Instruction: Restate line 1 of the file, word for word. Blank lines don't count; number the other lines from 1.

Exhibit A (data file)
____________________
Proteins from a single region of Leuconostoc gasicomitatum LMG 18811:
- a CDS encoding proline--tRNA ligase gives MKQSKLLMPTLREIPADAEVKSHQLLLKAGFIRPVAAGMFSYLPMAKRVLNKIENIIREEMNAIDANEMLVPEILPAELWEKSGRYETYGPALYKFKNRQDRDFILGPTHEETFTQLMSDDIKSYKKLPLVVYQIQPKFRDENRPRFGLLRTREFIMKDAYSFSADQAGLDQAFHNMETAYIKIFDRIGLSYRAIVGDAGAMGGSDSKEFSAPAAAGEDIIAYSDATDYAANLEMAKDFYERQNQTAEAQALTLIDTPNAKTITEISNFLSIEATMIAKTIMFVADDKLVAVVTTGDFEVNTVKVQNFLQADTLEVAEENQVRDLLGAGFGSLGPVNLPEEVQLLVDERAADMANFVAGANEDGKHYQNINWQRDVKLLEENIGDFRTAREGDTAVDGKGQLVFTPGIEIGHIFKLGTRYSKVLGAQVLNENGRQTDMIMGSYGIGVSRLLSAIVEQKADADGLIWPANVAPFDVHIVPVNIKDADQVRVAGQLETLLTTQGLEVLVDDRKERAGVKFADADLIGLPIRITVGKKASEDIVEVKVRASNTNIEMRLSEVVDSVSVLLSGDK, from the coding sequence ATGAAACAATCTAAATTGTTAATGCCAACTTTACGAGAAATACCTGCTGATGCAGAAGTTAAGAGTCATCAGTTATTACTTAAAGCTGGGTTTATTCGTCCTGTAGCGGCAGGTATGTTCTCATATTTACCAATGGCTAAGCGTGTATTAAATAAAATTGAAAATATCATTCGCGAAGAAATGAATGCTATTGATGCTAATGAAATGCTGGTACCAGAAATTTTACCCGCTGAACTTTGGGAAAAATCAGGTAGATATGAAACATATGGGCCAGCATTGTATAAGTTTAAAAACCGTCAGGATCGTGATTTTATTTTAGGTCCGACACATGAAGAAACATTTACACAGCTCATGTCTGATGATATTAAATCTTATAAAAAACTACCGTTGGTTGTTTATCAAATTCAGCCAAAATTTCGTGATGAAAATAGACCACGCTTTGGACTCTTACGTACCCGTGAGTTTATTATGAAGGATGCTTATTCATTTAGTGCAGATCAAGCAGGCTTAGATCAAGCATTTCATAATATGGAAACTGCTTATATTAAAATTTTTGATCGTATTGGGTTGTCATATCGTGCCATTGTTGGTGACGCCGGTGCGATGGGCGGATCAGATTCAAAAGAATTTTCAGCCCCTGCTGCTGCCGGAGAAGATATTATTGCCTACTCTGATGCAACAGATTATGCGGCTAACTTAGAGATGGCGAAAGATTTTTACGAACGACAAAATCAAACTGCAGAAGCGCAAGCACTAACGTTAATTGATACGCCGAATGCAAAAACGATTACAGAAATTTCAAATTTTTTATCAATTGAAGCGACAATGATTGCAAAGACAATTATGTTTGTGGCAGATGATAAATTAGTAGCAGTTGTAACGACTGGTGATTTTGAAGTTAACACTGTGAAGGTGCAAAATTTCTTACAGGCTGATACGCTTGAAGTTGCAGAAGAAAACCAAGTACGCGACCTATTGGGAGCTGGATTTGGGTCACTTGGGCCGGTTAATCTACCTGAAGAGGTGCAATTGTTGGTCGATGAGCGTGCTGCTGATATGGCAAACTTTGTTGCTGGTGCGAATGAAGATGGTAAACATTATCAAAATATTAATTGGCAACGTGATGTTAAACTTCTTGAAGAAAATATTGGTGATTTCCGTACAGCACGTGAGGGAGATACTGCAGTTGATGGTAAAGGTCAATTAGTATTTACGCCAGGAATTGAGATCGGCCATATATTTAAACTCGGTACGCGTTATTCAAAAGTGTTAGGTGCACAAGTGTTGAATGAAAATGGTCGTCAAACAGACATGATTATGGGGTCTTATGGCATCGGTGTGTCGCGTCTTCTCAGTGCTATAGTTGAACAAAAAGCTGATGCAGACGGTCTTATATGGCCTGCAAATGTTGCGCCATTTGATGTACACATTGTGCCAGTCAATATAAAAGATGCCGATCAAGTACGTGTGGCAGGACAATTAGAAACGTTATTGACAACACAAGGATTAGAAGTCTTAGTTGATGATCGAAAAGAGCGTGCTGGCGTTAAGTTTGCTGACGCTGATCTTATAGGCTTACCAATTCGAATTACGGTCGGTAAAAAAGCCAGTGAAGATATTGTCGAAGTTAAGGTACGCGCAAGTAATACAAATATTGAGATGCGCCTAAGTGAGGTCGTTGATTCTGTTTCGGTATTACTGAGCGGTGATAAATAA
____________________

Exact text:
Proteins from a single region of Leuconostoc gasicomitatum LMG 18811: